Antibody-induced engagement of CD11/CD18 led to secretion of PMN proteins, with apparent molecular mass in the range of 25–30 kD and seemingly responsible for mediating the PMN-evoked change in EC permeability. A vast number of proteins are kept in different storage organelles of the PMN and may be mobilized upon cell activation 26. For example, azurophil granules contain a family of antimicrobial cationic glycoproteins that have extensive homology to one another and have molecular weights similar to that found for the secreted proteins in our experiments. Members of this family, cathepsin G and elastase, have in various model systems been reported to induce EC barrier dysfunction 27,28,29,30. Presumably, this is because of their positive surface charge, as neutralization with polyanions (e.g., heparin, dextran sulfate) inhibits their capability, as well as that of cationic polyamino acids, to induce EC hyperpermeability 28,31. However, the finding that the permeability-increasing activity of the PMN-derived secretion remained after immunoabsorption of potentially released cathepsin G and/or elastase refutes the involvement of these proteins in the EC responses to PMN activation. Nevertheless, our findings that PMN-induced alterations in EC barrier function were totally prevented in the presence of dextran sulfate, combined with the observation that cation-depleted PMN secretion lost its permeability-increasing activity, suggest a mechanistic basis for PMN–EC intercellular crosstalk that involves paracrine signaling via PMN-derived cationic protein(s).
PMN activation through antibody engagement of β2 integrins initiated an active response in adjacent EC, as evidenced by rapid mobilization of cytosolic free Ca2+ and redistribution of actin filaments, leading to structural rearrangement of the EC cytoskeleton and impaired barrier function. The EC responses to CD18 cross-linking in PMNs resembled those evoked by chemoattractant-induced PMN activation 16,17, suggesting a basic principle by which activated PMNs may regulate EC barrier function. Increase in EC permeability has been shown to be associated with calcium-dependent conformational changes of the EC cytoskeleton, leading to cell contraction and intercellular gap formation 32,33. Reorganization of actin filaments is essential for these cell shape changes, and formation of F-actin may thus be an important determinant of increased EC permeability 34. We found that stimulation of ECs through PMN activation resulted in loss of peripheral actin bands and increased stress fiber density similar to what has been shown to be associated with agonist-induced (e.g., histamine, thrombin) increases in EC permeability 34,35. EC shape changes due to actin polymerization and cytoskeletal reorganization are dependent on tyrosine kinase activity 36,37. Because pretreatment of ECs with herbimycin A largely attenuated the EC permeability response to PMN activation, a coupling is provided between the PMN-derived stimulus and phosphorylation of cytoskeletal proteins, leading to impaired barrier capacity. This is in line with recent observations on activation of EC myosin light chain kinase by chemoattractant-stimulated PMNs 38,39. The critical role of calcium-dependent active processes in ECs for manifestation of the PMN-induced permeability change was further indicated by the finding that chelation of EC intracellular Ca2+ totally prevented the increase in EC permeability.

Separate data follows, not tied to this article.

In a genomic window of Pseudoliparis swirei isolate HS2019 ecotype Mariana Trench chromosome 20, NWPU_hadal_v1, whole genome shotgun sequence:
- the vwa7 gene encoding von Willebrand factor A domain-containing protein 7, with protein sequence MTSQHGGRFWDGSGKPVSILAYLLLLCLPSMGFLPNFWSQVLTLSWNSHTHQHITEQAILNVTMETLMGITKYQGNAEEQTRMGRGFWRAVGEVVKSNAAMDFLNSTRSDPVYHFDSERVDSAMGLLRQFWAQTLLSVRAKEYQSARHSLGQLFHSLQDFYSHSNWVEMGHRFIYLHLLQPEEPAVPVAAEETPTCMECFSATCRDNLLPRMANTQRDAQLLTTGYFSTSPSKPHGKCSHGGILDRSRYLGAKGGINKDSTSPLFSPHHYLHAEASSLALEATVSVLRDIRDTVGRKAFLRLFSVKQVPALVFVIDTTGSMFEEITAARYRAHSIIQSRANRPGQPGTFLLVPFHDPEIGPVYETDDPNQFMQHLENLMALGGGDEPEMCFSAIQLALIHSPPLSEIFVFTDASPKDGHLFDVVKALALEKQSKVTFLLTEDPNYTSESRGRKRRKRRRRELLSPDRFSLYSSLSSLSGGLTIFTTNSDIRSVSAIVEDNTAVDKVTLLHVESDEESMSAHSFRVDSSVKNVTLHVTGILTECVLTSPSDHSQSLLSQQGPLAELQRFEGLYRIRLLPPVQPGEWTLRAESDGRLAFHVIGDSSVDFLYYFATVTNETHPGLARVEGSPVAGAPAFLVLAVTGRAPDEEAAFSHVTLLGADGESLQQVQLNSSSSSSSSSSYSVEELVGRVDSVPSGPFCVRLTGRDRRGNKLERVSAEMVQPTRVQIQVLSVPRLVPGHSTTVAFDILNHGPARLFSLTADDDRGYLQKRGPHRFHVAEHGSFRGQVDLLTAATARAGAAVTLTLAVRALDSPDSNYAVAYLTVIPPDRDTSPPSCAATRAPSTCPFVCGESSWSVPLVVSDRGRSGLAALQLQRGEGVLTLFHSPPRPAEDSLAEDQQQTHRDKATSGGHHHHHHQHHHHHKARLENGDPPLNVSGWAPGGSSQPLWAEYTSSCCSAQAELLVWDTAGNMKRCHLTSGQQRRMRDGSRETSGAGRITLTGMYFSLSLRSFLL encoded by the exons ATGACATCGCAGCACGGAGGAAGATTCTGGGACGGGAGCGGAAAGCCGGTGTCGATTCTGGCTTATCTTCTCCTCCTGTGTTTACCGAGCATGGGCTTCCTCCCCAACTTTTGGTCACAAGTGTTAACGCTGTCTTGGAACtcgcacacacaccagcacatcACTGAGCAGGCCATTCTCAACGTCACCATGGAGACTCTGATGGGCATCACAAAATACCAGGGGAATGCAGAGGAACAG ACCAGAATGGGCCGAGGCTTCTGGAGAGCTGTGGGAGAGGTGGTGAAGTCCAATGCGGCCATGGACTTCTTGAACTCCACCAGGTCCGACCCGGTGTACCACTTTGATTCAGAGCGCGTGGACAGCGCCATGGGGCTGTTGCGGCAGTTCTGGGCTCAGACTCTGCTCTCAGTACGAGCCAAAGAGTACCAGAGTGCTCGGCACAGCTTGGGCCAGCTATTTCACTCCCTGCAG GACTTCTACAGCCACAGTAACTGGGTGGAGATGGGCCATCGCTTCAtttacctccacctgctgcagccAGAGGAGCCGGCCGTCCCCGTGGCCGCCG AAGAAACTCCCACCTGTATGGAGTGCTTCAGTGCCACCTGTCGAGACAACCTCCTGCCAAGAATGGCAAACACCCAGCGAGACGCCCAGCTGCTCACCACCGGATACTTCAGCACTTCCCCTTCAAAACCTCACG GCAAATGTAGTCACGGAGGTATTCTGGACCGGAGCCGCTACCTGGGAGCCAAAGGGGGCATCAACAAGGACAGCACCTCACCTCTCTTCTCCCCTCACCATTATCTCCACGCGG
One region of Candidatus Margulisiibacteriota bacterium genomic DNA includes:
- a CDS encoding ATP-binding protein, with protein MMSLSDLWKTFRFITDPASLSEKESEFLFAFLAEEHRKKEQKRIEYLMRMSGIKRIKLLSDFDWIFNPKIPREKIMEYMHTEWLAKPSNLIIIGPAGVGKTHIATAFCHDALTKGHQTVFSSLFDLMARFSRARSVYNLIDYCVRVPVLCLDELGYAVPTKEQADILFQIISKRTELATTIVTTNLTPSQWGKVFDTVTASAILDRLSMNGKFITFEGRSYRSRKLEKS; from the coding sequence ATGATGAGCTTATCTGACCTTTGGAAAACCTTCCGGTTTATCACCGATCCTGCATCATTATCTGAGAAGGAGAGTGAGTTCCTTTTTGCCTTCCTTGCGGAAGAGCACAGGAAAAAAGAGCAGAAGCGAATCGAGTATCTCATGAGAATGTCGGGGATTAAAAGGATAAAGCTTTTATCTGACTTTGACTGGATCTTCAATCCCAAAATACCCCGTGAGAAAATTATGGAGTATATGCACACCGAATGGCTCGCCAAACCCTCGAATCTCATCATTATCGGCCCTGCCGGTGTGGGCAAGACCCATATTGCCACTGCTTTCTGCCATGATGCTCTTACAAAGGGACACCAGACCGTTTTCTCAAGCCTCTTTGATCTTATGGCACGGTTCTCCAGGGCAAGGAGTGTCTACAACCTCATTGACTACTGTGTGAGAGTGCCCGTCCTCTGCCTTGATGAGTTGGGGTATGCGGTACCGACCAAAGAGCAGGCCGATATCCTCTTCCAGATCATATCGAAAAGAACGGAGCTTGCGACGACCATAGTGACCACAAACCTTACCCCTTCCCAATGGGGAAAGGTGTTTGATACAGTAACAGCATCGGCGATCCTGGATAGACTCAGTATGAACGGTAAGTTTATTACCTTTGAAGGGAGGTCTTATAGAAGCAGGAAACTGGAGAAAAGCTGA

In conclusion, as demonstrated in vitro and confirmed in vivo, antibody cross-linking of β2 integrins (CD11/CD18) initiates a functional response in quiescent PMN that provokes cytoskeletal rearrangement in adjacent ECs and increase in EC permeability, which is identical to the response seen after chemoattractant-induced PMN activation. Our data suggest, with reference to the inflammatory reaction in vivo, that stimulus-induced PMN adhesion to the vascular endothelium initiates PMN secretion consequent to β2 integrin signaling, which capacitates changes in endothelial barrier function that are independent of PMN transmigration. These findings provide novel information with regard to the role of β2 integrins in PMN-evoked effects on vessel wall permeability in conjunction with neutrophil trafficking in inflammation.
This study was supported by the Swedish Medical Research Council (grants 14X-4342 and 04P-10738), the Swedish Foundation for Health Care Sciences and Allergy Research (grant A98110), the Swedish National Board for Laboratory Animals, the IngaBritt and Arne Lundbergs Foundation, and the Karolinska Institutet.
Abbreviations used in this paper: BAEC, bovine aorta EC; [Ca2+]i, intracellular free Ca2+; EBA, Evans blue dye-conjugated albumin; EC, endothelial cell; HUVEC, human umbilical vein endothelial cell; TEER, transendothelial electrical resistance.